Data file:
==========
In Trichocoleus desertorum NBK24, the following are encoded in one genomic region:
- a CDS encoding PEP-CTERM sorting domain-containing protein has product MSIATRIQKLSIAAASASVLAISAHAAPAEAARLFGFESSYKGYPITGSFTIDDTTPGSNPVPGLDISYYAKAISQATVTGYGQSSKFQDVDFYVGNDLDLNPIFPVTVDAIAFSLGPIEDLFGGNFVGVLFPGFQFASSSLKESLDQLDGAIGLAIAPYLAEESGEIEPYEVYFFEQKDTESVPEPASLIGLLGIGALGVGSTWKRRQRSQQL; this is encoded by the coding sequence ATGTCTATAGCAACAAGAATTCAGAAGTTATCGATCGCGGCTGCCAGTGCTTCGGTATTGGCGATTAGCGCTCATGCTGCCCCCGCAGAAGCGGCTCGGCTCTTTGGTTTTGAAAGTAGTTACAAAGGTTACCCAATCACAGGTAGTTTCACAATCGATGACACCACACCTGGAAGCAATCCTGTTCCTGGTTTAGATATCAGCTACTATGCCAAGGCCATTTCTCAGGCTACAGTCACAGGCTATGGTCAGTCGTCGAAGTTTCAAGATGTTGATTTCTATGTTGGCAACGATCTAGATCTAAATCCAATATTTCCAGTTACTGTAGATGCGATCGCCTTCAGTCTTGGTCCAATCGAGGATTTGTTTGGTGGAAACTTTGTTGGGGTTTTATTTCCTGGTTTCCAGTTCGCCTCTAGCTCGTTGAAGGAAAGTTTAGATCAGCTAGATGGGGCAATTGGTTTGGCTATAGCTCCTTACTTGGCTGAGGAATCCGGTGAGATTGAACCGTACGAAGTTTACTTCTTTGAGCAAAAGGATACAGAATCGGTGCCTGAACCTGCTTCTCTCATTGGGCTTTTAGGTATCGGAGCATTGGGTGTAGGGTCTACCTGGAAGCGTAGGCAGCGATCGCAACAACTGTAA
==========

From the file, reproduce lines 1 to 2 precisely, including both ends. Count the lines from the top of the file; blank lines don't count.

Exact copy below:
In Trichocoleus desertorum NBK24, the following are encoded in one genomic region:
- a CDS encoding PEP-CTERM sorting domain-containing protein has product MSIATRIQKLSIAAASASVLAISAHAAPAEAARLFGFESSYKGYPITGSFTIDDTTPGSNPVPGLDISYYAKAISQATVTGYGQSSKFQDVDFYVGNDLDLNPIFPVTVDAIAFSLGPIEDLFGGNFVGVLFPGFQFASSSLKESLDQLDGAIGLAIAPYLAEESGEIEPYEVYFFEQKDTESVPEPASLIGLLGIGALGVGSTWKRRQRSQQL; this is encoded by the coding sequence ATGTCTATAGCAACAAGAATTCAGAAGTTATCGATCGCGGCTGCCAGTGCTTCGGTATTGGCGATTAGCGCTCATGCTGCCCCCGCAGAAGCGGCTCGGCTCTTTGGTTTTGAAAGTAGTTACAAAGGTTACCCAATCACAGGTAGTTTCACAATCGATGACACCACACCTGGAAGCAATCCTGTTCCTGGTTTAGATATCAGCTACTATGCCAAGGCCATTTCTCAGGCTACAGTCACAGGCTATGGTCAGTCGTCGAAGTTTCAAGATGTTGATTTCTATGTTGGCAACGATCTAGATCTAAATCCAATATTTCCAGTTACTGTAGATGCGATCGCCTTCAGTCTTGGTCCAATCGAGGATTTGTTTGGTGGAAACTTTGTTGGGGTTTTATTTCCTGGTTTCCAGTTCGCCTCTAGCTCGTTGAAGGAAAGTTTAGATCAGCTAGATGGGGCAATTGGTTTGGCTATAGCTCCTTACTTGGCTGAGGAATCCGGTGAGATTGAACCGTACGAAGTTTACTTCTTTGAGCAAAAGGATACAGAATCGGTGCCTGAACCTGCTTCTCTCATTGGGCTTTTAGGTATCGGAGCATTGGGTGTAGGGTCTACCTGGAAGCGTAGGCAGCGATCGCAACAACTGTAA